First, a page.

Finnish mining company Keliber is acting at precisely the right time – its goal is to mine the largest lithium deposits in Europe to produce lithium carbonate, for which demand is currently growing faster than new mining projects can be initiated.
“Out of all planned lithium mining projects in Europe, Keliber’s project is clearly the one that is closest to realisation. By refining lithium ore into lithium carbonate, we are able to considerably raise our added value,” says Keliber CEO Pertti Lamberg.
The processing plant will be located in Central Ostrobothnia within the vicinity of the planned mines, and employ an estimated 130-150 employees when it comes online.
According to Lamberg, the price of lithium has doubled or even tripled in a short space of time due to increased demand. The growing demand is driven by the rechargeable battery sector, which is forecasted to grow over 20 per cent per year during the coming decade.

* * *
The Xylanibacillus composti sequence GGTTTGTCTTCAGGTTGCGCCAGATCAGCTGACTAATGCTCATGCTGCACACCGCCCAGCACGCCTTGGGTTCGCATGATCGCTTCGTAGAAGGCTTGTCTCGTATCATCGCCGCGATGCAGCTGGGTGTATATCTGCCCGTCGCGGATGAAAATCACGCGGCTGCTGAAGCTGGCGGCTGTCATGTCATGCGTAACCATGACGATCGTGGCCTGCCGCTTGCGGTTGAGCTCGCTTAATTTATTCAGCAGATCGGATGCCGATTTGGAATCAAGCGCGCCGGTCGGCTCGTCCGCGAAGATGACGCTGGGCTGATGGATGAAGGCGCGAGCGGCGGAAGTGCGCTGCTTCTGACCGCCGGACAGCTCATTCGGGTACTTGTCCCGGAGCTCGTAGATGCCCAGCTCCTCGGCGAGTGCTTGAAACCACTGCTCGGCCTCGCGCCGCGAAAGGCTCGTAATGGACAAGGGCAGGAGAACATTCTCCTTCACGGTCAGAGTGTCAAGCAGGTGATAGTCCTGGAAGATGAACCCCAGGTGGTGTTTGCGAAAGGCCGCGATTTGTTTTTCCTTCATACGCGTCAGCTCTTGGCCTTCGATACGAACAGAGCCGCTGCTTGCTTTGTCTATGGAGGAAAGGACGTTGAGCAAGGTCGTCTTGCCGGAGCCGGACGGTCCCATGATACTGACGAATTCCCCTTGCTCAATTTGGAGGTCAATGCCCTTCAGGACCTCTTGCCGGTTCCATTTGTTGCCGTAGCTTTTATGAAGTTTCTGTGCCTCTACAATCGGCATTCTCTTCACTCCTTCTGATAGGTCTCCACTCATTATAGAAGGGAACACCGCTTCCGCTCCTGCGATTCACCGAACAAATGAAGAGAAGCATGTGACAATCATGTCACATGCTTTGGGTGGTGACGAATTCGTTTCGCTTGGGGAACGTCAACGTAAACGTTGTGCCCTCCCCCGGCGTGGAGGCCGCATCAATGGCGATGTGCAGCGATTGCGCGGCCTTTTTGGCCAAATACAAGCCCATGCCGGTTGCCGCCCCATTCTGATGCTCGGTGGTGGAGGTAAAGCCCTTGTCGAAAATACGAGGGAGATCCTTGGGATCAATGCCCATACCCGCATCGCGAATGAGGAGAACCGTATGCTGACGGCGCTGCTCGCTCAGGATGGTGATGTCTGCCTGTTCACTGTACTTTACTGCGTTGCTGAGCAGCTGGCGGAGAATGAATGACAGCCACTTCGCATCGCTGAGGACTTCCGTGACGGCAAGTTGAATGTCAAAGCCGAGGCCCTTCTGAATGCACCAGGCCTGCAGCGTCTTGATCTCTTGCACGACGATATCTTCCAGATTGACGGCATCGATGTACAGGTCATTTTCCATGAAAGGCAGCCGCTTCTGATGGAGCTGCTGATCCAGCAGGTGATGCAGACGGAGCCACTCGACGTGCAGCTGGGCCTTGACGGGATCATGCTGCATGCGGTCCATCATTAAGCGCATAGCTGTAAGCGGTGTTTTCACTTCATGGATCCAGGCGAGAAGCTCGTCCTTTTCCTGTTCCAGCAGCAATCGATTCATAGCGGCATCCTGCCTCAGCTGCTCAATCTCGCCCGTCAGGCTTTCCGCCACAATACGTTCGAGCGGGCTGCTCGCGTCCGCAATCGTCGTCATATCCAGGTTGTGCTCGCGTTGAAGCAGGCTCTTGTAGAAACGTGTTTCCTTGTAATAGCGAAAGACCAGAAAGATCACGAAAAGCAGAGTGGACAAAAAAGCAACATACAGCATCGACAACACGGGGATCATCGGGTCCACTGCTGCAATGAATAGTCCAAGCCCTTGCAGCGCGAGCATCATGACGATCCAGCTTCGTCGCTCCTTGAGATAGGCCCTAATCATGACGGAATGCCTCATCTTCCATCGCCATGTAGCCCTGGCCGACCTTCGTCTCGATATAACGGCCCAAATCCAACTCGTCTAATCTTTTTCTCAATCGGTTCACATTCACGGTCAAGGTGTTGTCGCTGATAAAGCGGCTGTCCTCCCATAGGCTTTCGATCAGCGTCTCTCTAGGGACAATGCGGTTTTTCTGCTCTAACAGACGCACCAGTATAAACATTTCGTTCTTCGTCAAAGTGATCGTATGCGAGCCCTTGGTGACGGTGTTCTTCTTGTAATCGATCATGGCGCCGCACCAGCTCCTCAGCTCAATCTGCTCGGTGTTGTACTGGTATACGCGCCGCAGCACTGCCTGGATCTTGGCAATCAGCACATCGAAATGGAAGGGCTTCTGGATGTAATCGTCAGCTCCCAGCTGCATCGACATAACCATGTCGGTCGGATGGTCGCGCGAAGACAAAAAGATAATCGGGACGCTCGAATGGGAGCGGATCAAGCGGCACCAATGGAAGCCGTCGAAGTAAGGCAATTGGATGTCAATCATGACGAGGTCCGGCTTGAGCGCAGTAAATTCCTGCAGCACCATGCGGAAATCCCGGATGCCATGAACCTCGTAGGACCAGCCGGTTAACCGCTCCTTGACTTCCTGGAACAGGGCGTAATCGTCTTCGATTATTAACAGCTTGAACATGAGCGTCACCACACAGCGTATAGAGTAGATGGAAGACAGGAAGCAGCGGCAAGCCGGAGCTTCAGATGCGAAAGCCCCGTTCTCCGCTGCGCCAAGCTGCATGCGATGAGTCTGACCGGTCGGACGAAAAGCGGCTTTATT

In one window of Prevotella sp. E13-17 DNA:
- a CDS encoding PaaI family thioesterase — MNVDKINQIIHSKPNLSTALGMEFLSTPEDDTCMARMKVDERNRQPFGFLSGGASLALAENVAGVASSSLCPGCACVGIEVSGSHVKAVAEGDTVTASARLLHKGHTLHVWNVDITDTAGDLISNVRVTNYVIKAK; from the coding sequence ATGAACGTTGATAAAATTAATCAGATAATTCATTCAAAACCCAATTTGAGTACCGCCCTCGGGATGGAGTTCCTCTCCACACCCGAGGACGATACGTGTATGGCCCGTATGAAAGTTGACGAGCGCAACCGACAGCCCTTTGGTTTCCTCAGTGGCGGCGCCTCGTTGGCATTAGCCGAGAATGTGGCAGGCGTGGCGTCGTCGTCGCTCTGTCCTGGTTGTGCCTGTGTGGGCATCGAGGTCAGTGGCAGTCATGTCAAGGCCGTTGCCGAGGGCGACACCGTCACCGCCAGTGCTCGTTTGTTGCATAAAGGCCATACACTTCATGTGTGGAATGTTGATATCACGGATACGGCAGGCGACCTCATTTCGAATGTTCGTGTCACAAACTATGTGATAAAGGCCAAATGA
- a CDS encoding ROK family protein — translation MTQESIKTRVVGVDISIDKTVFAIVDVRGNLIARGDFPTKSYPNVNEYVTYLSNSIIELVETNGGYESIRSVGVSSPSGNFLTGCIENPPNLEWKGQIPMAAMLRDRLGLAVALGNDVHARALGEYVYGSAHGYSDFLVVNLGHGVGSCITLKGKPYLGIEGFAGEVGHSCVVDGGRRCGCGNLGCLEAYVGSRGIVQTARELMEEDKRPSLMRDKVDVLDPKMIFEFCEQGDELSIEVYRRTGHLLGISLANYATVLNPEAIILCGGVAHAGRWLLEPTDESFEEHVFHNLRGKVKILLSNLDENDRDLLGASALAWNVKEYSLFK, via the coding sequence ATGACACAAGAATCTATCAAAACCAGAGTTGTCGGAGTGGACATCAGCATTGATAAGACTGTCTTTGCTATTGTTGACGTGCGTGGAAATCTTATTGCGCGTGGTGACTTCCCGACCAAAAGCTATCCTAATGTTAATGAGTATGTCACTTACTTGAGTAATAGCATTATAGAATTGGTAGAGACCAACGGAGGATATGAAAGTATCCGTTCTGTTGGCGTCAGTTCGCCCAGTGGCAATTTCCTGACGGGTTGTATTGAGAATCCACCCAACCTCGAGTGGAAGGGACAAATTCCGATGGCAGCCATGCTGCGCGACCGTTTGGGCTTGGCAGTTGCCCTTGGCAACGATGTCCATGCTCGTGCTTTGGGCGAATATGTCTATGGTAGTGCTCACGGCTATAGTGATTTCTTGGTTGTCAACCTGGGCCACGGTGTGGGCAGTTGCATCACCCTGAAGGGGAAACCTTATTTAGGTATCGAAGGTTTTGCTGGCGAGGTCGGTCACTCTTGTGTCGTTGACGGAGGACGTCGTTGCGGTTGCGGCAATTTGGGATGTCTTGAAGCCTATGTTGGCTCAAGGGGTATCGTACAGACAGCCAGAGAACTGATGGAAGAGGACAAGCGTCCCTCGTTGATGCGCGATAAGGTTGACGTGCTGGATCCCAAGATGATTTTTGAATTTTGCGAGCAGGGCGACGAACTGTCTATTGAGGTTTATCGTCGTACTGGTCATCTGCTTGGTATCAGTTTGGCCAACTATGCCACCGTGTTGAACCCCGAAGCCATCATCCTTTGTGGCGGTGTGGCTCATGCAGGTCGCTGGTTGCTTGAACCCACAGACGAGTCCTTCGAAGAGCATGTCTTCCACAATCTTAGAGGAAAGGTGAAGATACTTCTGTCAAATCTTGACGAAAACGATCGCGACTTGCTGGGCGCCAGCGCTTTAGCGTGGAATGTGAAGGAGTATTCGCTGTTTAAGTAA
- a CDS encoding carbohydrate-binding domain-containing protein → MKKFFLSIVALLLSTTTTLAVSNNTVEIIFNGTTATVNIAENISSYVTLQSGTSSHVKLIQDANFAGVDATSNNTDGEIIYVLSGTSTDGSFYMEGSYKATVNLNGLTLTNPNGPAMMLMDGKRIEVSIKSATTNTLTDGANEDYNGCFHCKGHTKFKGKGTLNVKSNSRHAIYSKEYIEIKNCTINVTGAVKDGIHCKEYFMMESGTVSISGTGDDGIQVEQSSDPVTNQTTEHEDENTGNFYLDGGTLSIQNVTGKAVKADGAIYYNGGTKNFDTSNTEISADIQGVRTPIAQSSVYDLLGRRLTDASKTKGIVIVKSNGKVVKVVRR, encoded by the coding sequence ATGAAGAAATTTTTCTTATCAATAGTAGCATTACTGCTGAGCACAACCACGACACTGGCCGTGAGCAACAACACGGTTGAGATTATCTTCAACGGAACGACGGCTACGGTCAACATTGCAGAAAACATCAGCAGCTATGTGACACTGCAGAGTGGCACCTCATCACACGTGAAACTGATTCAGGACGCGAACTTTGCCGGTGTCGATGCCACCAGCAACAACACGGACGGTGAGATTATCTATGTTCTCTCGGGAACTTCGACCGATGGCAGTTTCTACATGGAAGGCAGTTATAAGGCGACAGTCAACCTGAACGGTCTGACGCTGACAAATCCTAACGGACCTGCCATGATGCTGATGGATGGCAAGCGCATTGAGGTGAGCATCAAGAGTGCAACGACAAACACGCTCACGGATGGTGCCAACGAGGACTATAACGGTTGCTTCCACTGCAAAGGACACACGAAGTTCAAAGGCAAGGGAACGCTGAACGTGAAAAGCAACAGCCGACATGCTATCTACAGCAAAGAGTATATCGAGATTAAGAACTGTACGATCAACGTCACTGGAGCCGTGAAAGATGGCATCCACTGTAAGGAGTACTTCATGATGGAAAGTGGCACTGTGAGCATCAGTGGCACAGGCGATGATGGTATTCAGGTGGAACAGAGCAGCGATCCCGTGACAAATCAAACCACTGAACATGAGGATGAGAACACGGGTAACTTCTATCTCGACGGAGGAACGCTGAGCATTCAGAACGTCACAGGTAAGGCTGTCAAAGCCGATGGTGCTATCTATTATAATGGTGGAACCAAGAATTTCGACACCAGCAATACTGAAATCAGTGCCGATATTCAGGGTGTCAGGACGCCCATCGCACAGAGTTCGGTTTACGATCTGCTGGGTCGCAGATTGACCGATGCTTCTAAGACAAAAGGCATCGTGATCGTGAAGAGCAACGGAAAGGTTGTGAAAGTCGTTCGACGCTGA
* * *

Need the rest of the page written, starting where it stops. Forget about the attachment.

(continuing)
The pre-feasibility report for Keliber’s lithium project shows that it is clearly profitable with the planned production capacity. The ore deposits are extremely suitable for production in terms of their grade and size, and the company now estimates the time is ripe for economic utilisation. Preparatory work for production has progressed well, with production estimated to begin in 2020.
Lamberg describes the location of the lithium deposits as ideal.
“Having the support of the region’s people is important. The region has a long tradition in the chemical industry and high-level metallurgy, and hence there is good availability of skilled labour and competent services,” says Lamberg.
In addition to producing lithium carbonate, the company is heavily investing in creating socially responsible approaches.
“We have done a lot of proactive work in the preservation of nature, like actions related to golden eagle and moor frogs. In addition, we utilise Finnish technology in our production and we strive to find utility purposes for our waste material.”
Business sector: Lithium mining
Goal for production start: 2020
Current ore reserves: 4.5 million tonnes
Ownership: Around 80% Finnish-owned